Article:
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Do I Need A Capo For Guitar?

When I first started getting beginner guitar lessons Omaha, I used to think that I had to be able to play everything without a capo. Maybe it was a macho thing – I felt it was a crutch. It’s easy to see where this line of thinking comes from: after all, guitars don’t come with them built in, so it seems like some gimmick that’s used to make guitar way easier!

At a certain point, though, I realized that to play some kinds of music it’s kind of essential. Yeah, it kinda seems like cheating – it totally helps you avoid playing barre chords sometimes – and it lets you change keys without learning more chords and theory, but it also allows you to play some things that are otherwise impossible.

Why you might need a capo:

  1. If a song is written with a capo, there’s a 99% chance that it’ll be impossible to play without one
  2. It changes the overall tone of the guitar. The higher up the neck you go, the “lighter” the guitar will sound.
  3. You can change keys instantly simply by moving the capo up the neck. This is great for adjusting a song to suit your (or someone else’s) vocal range.

I’m in no way saying that you should get a capo and never learn barre chords… I’d actually rather have access to barre chords than a capo if I had to choose one. What I’m saying is: a capo provides you with a reliable way to shift keys easily and quickly, and allows you to play some things that are otherwise impossible without one. I highly recommend one if you plan on strumming a lot of chords… and if you’re playing electric guitar and riffs mainly, you’ll occasionally need one if you’re playing songs that are written with one.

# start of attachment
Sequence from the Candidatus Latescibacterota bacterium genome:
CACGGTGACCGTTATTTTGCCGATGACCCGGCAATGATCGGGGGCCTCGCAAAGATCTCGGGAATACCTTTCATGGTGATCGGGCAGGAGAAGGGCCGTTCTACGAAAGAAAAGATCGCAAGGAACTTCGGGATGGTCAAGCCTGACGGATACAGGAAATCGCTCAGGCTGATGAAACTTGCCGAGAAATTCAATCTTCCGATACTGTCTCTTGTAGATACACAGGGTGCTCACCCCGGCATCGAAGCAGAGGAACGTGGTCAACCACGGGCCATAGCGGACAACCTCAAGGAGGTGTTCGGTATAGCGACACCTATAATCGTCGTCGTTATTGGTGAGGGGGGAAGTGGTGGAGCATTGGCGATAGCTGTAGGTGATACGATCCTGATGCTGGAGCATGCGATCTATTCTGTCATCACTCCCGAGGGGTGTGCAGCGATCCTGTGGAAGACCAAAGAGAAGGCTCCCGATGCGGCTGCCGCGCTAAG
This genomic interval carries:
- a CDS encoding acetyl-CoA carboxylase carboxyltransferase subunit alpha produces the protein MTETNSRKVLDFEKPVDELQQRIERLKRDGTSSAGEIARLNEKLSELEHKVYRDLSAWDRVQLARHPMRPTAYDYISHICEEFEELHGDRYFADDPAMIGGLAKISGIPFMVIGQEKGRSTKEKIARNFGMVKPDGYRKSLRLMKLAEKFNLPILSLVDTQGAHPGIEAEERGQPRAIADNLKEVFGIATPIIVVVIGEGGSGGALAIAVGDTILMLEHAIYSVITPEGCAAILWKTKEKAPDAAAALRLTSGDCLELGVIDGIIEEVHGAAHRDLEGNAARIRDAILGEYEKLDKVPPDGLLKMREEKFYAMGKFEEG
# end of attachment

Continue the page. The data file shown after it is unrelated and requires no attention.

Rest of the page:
Tips for using a capo:

  1. Put it as close to the fret as possible (The same place where you’d put your finger if you were pressing it)
  2. If your capo has adjustable tension, make sure it’s JUST enough… too much will put your guitar out of tune
  3. No matter what, capos will definitely raise the pitch a bit, so make sure to re-tune your guitar when you put one on

Some people have asked for specific recommendations as to what kind of capo they should get. Here are the ones that I personally recommend.

Over the years, I’ve used a bunch of different capos – spring loaded, shubb, trigger style, ratchet – and, in all honesty, I haven’t found much difference between the really “high-end” capos vs. the more affordable ones. I personally prefer the Shubb capo overall, as it has adjustable tension and mine has lasted about 12 years so far, but I also have some cheap-o ones lying around that do the job fine.

If you do decide you need a capo, you can help support us by purchasing one through the following links. A small percentage of your purchase is redirected towards Good Guitarist which helps give us the resources to bring you better and better (free) lessons!

Shubb Capo

Pros:

  • Adjustable tension doesn’t de-tune your guitar as much
  • Very sturdy (can last a LONG time)

Cons:

  • Price is a bit higher
  • Takes longer to put on/take off

Price: ~$20 USD

Buy it here (and help support Good Guitarist)

Kyser Capo

Pros:

  • Easy and quick to place/remove capo (it’s actually called a “quick-change” capo)
  • Sturdy, and lasts a long time

Cons:

  • Tension is not adjustable, so it de-tunes your guitar a bit more
  • The spring wears out after a while and it loses its grip
  • It’s a name brand, so it costs more than the cheaper copies

Price: ~$20 USD

Buy it here (and help support Good Guitarist)

Spring Loaded Capo

gold dunlop capo

Pros:

  • Very affordable
  • Works exactly like the more expensive capos

Cons:

  • Mine actually fell apart (but it takes 10 seconds to put it back together)
  • Just like the Kyser, the spring wears out after a while and it loses its grip

Price: ~$12 USD

Buy it here (and help support Good Guitarist)

2017-05-18T12:45:42-08:00 March 4th, 2017|Categories: Article|Tags: |